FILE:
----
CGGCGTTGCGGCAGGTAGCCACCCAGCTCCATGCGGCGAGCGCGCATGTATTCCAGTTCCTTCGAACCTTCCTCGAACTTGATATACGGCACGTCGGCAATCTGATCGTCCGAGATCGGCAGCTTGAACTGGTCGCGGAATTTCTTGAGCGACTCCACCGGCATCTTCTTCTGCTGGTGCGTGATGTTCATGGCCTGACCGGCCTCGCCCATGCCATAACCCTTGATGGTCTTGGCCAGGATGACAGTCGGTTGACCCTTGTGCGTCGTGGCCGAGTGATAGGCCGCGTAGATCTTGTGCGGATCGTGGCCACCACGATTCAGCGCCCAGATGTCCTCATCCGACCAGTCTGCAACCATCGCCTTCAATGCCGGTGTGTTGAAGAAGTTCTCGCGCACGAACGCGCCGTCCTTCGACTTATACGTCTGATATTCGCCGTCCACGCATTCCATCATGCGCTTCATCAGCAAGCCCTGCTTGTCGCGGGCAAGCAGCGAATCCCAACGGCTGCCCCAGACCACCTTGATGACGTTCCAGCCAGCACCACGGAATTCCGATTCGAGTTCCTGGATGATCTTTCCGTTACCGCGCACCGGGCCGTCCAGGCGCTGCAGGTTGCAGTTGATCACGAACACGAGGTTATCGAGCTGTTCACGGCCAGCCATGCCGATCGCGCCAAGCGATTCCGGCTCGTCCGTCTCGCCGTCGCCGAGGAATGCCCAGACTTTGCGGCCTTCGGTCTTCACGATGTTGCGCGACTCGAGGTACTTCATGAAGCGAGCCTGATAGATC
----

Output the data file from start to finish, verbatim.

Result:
CGGCGTTGCGGCAGGTAGCCACCCAGCTCCATGCGGCGAGCGCGCATGTATTCCAGTTCCTTCGAACCTTCCTCGAACTTGATATACGGCACGTCGGCAATCTGATCGTCCGAGATCGGCAGCTTGAACTGGTCGCGGAATTTCTTGAGCGACTCCACCGGCATCTTCTTCTGCTGGTGCGTGATGTTCATGGCCTGACCGGCCTCGCCCATGCCATAACCCTTGATGGTCTTGGCCAGGATGACAGTCGGTTGACCCTTGTGCGTCGTGGCCGAGTGATAGGCCGCGTAGATCTTGTGCGGATCGTGGCCACCACGATTCAGCGCCCAGATGTCCTCATCCGACCAGTCTGCAACCATCGCCTTCAATGCCGGTGTGTTGAAGAAGTTCTCGCGCACGAACGCGCCGTCCTTCGACTTATACGTCTGATATTCGCCGTCCACGCATTCCATCATGCGCTTCATCAGCAAGCCCTGCTTGTCGCGGGCAAGCAGCGAATCCCAACGGCTGCCCCAGACCACCTTGATGACGTTCCAGCCAGCACCACGGAATTCCGATTCGAGTTCCTGGATGATCTTTCCGTTACCGCGCACCGGGCCGTCCAGGCGCTGCAGGTTGCAGTTGATCACGAACACGAGGTTATCGAGCTGTTCACGGCCAGCCATGCCGATCGCGCCAAGCGATTCCGGCTCGTCCGTCTCGCCGTCGCCGAGGAATGCCCAGACTTTGCGGCCTTCGGTCTTCACGATGTTGCGCGACTCGAGGTACTTCATGAAGCGAGCCTGATAGATC